CT Calcium Score
What is Cardiac CT for Calcium Scoring?
Computed tomography, more commonly known as a CT or CAT scan, is a diagnostic medical test that, like traditional x-rays, produces multiple images or pictures of the inside of the body.
The cross-sectional images generated during a CT scan can be reformatted in multiple planes, and can even generate three-dimensional images. These images can be viewed on a computer monitor, printed on film or transferred to a CD or DVD. CT images of internal organs, bones, soft tissue and blood vessels typically provide greater detail than traditional x-rays, particularly of soft tissues and blood vessels.
Common uses of the procedure
The goal of cardiac CT scan for calcium scoring is to determine if CAD is present and to what extent, even if there are no symptoms. It is a screening study that may be recommended by a physician for patients with risk factors for CAD but no clinical symptoms.
The major risk factors for CAD are:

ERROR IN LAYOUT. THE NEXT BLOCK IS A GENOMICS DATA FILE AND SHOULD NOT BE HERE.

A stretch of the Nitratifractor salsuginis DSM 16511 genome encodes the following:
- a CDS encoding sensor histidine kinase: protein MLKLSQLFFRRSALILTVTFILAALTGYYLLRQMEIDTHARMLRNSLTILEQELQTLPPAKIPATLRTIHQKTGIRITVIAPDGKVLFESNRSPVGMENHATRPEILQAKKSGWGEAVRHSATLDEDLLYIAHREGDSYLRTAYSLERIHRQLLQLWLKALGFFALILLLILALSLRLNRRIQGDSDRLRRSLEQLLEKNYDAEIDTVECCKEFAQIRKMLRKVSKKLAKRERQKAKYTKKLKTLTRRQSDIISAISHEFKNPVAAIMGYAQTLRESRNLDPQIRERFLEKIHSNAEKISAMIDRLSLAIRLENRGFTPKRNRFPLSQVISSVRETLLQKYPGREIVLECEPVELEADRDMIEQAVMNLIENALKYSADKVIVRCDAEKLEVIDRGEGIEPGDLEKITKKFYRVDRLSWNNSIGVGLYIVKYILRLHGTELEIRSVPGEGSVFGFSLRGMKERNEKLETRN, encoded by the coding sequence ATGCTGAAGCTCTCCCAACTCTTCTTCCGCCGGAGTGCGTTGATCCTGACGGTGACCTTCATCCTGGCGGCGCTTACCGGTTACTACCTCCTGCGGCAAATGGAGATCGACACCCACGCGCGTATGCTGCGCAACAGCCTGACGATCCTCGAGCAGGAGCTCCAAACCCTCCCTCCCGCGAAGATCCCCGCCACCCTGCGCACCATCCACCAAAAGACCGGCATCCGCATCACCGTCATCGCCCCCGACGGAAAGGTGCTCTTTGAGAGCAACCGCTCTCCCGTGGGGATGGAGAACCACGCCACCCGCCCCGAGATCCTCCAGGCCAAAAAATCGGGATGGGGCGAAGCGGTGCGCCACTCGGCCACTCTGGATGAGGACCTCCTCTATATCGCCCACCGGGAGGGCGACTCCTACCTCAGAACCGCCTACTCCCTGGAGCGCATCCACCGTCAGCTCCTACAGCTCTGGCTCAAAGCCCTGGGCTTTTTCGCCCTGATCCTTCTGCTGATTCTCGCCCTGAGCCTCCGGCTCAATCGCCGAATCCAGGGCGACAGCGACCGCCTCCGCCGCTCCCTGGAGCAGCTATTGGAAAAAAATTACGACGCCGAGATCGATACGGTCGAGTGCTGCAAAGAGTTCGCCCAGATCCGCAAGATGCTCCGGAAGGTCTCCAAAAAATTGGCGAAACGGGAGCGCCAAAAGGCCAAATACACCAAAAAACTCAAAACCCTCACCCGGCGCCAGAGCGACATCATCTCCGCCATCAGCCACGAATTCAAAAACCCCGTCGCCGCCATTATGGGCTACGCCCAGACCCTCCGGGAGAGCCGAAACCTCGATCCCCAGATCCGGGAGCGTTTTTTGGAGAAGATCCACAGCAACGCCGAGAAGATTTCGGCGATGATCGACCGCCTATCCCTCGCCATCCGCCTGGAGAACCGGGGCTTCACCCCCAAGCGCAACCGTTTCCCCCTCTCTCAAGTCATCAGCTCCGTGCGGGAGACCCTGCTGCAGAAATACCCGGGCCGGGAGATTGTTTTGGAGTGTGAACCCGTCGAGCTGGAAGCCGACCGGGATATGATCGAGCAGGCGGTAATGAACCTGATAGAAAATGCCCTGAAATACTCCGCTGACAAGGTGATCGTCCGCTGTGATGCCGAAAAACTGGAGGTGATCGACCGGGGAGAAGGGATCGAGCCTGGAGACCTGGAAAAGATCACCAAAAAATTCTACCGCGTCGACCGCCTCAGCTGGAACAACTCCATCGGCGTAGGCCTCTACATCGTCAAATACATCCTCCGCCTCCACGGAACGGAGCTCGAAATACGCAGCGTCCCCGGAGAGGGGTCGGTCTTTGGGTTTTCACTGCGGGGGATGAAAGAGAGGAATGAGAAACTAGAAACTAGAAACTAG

- High blood cholesterol levels
- Family history of heart attacks
- High blood pressure
- Cigarette smoking
- Overweight or obese
- Physical inactivity
Benefits vs. risks
- Cardiac CT for calcium scoring is a convenient and noninvasive way of evaluating whether you may be at increased risk for a heart attack
- The exam takes little time, causes no pain, and does not require injection of contrast material.
- No radiation remains in a patient's body after a CT examination.
- X-rays used in CT scans should have no immediate side effects.
- There is always a slight chance of cancer from excessive exposure to radiation. However, the benefit of an accurate diagnosis far outweighs the risk.
- The effective radiation dose for this procedure varies.
- Women should always inform their physician and x-ray or CT technologist if there is any possibility that they are pregnant.
- CT scanning is, in general, not recommended for pregnant women unless medically necessary because of potential risk to the baby in the womb.
- A high calcium score may sometimes be followed by other diagnostic tests for heart disease, which may or may not provide results with clinical value and can be associated with side effects.